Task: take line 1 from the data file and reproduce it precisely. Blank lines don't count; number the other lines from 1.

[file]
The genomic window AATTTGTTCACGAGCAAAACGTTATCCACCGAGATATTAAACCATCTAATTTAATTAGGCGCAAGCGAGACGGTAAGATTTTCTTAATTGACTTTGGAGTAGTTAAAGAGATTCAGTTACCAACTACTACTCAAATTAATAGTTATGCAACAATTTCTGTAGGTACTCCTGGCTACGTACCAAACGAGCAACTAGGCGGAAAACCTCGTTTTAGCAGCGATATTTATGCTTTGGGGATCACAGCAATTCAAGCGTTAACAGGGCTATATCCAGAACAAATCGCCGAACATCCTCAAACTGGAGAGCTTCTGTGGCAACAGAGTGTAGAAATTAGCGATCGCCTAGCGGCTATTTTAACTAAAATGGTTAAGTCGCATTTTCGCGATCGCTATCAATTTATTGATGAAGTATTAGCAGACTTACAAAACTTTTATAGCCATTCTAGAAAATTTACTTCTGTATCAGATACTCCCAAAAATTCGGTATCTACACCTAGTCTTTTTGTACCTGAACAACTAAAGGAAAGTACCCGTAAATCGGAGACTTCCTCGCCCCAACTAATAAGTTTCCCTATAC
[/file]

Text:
The genomic window AATTTGTTCACGAGCAAAACGTTATCCACCGAGATATTAAACCATCTAATTTAATTAGGCGCAAGCGAGACGGTAAGATTTTCTTAATTGACTTTGGAGTAGTTAAAGAGATTCAGTTACCAACTACTACTCAAATTAATAGTTATGCAACAATTTCTGTAGGTACTCCTGGCTACGTACCAAACGAGCAACTAGGCGGAAAACCTCGTTTTAGCAGCGATATTTATGCTTTGGGGATCACAGCAATTCAAGCGTTAACAGGGCTATATCCAGAACAAATCGCCGAACATCCTCAAACTGGAGAGCTTCTGTGGCAACAGAGTGTAGAAATTAGCGATCGCCTAGCGGCTATTTTAACTAAAATGGTTAAGTCGCATTTTCGCGATCGCTATCAATTTATTGATGAAGTATTAGCAGACTTACAAAACTTTTATAGCCATTCTAGAAAATTTACTTCTGTATCAGATACTCCCAAAAATTCGGTATCTACACCTAGTCTTTTTGTACCTGAACAACTAAAGGAAAGTACCCGTAAATCGGAGACTTCCTCGCCCCAACTAATAAGTTTCCCTATAC